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How to Make Easy Homemade Lotion:

1 ounce emulsifying wax
6 ounces olive oil
2 ounces liquid glycerin
12 ounces water

Heat the emulsifying wax, olive oil, and glycerin on low until wax is melted–this will only take a few minutes. Cool to 110-120 degrees. Combine with the water and blend until lotion-like–I use a stick blender, but you can also use a regular kitchen mixer. The lotion thickens further as it cools. Makes approximately 24 ounces.

Note: This is hard to make on a hot day! I can’t tell you how many hot summer days in the studio I watched attendees struggle to bring their lotion together. I learned over time that the best thing to do was refrigerate their bowls of lotion when that happened. Chilling the lotion brings it together and thickens it quicker. We’d chill the lotion, move on to another project, then come back to the lotion a little later and they could finish it quickly and easily.

Adding aloe vera: To add aloe vera, use a pure aloe vera liquid, not an oil, which is an extract in a carrier oil and not pure aloe vera. (It’s mostly carrier oil.) You can add the aloe vera two ways.

1. Add several drops of aloe vera after the lotion is made and just stir it in.

2. Replace part of the water with several ounces of aloe vera and incorporate it from the beginning.

I’ve done it both ways–it really depends on how much aloe vera you’re putting in there. If you’re only adding it by drops, it’s just as well to add it at the end. If you’re going to add quite a bit, as in several ounces, it’s best to replace part of the water with the aloe vera liquid at the time you blend the mixture with water. How much aloe vera to include? Though we usually did it by drops at the end in workshops, for the lotions I sold, I would add several ounces and incorporate it as a replacement for part of the water. (Adding several ounces at the end can upset the balance of your lotion.)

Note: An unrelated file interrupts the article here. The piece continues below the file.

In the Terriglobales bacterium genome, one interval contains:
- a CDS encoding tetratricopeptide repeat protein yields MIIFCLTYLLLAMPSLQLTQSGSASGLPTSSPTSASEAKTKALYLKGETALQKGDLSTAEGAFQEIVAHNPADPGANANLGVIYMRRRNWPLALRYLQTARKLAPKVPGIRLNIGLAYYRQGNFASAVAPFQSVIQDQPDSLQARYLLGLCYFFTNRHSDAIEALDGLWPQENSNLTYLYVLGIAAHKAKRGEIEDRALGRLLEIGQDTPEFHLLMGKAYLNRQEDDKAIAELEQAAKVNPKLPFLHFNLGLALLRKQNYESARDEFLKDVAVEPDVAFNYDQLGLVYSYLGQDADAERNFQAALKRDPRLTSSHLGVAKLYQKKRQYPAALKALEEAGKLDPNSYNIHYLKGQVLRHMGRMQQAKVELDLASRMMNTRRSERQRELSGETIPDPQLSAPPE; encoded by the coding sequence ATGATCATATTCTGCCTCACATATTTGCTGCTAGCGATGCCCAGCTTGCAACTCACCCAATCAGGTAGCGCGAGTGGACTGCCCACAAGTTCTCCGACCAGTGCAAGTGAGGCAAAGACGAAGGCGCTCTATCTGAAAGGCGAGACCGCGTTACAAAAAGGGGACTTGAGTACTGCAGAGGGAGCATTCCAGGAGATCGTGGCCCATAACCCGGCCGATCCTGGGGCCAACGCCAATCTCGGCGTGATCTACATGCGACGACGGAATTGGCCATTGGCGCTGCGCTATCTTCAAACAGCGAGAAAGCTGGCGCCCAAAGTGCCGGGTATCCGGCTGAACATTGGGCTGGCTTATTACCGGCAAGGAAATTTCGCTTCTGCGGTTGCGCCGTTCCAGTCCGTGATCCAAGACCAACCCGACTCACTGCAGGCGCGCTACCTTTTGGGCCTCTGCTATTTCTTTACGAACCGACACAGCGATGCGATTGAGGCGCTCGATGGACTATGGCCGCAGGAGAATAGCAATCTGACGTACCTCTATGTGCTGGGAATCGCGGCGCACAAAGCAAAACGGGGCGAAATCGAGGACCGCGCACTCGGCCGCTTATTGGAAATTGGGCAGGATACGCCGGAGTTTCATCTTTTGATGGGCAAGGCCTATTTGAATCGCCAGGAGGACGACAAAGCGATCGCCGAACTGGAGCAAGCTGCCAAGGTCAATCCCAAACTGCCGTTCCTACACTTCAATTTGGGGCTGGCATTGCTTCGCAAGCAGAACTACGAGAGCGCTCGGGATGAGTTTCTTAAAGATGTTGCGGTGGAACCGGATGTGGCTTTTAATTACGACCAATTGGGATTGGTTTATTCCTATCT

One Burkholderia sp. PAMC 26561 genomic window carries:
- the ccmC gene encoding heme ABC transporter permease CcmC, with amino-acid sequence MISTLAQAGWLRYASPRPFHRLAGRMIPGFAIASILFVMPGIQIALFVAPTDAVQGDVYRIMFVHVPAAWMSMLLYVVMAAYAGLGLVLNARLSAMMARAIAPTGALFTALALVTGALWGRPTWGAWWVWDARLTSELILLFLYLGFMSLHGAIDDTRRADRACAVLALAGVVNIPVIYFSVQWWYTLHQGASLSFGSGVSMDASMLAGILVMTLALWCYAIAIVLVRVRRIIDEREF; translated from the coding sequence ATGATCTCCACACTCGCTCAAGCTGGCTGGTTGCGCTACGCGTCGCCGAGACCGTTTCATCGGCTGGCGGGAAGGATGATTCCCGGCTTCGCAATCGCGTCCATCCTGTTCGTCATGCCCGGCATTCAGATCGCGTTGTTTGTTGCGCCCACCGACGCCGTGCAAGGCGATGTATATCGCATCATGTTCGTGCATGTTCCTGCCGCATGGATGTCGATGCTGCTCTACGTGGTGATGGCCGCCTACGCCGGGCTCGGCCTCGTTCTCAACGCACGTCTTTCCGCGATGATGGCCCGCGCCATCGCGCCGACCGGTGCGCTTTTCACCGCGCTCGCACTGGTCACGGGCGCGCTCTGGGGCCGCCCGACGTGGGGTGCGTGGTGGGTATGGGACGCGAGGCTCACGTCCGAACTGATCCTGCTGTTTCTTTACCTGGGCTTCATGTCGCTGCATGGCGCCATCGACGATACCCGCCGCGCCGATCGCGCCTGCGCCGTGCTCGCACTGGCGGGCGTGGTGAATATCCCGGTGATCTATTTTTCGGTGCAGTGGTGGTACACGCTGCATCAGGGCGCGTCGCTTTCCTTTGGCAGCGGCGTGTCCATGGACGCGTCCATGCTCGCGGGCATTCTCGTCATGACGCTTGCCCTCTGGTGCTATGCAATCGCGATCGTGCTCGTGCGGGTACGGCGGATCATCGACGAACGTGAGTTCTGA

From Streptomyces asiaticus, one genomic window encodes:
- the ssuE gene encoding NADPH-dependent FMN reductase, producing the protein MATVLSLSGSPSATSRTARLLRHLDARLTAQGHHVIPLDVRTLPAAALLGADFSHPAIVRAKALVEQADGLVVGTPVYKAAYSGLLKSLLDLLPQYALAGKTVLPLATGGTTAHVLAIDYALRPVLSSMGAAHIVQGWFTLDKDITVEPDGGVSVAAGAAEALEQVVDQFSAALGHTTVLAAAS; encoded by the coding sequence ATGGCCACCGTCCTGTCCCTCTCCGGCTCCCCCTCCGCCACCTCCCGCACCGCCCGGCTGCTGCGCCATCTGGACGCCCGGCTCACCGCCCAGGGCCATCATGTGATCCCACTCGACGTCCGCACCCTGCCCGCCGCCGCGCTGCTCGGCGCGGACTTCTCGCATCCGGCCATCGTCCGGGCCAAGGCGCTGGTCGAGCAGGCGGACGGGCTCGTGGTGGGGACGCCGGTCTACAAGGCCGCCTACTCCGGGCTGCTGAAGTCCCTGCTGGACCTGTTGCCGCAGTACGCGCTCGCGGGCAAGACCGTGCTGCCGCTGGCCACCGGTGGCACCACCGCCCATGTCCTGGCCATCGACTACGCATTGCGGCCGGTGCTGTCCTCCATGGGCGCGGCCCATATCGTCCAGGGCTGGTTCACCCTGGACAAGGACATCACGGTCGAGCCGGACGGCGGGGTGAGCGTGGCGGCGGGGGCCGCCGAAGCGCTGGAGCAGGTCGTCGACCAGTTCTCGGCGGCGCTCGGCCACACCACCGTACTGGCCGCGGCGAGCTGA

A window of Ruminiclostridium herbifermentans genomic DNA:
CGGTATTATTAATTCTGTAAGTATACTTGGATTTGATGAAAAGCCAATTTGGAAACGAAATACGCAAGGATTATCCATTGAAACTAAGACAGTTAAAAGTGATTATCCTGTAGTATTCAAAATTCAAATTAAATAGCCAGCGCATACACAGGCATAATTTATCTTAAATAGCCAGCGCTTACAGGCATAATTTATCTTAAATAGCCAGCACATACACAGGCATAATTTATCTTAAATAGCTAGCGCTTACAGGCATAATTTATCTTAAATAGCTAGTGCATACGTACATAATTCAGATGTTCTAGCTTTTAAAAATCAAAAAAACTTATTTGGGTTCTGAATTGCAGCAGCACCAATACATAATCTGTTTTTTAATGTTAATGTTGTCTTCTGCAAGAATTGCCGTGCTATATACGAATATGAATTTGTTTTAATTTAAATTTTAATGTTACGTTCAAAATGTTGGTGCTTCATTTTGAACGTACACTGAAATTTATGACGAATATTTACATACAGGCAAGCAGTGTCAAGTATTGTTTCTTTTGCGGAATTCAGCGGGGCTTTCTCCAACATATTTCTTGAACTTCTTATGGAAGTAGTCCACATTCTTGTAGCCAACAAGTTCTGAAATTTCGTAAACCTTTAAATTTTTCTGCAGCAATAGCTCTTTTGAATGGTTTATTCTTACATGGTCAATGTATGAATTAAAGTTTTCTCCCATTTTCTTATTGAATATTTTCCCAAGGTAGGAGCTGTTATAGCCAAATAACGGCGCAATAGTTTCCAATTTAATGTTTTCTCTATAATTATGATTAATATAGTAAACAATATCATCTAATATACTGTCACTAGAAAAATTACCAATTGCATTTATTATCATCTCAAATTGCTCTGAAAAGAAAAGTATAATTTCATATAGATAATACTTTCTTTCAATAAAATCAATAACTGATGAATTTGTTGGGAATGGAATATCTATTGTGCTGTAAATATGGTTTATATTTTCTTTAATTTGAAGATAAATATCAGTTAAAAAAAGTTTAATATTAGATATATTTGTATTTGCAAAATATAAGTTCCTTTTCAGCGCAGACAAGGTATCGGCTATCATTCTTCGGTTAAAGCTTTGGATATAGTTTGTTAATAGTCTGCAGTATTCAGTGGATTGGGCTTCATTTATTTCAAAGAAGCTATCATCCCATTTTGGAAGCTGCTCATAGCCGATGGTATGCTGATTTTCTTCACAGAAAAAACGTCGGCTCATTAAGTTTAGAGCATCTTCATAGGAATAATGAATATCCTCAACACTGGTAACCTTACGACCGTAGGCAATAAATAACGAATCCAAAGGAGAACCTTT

A few drops or several ounces? Up to you!

If you have an aloe vera plant, you can also add it directly from the plant by extracting a leaf and squeezing the aloe vera liquid from it. This is the hard method, by the way. (I have an aloe vera plant and used to do it that way, but squeezing out enough aloe vera to put on a cut on your finger and squeezing out enough aloe vera to add to a bowl of lotion are vastly different things….)

What about other stuff? Liquid vitamin E! This is great to add in also, along with just about anything you can think of that may suit a personal need or desire of your own. You can add fragrance or essential oils–several drops at the end–as well, but—-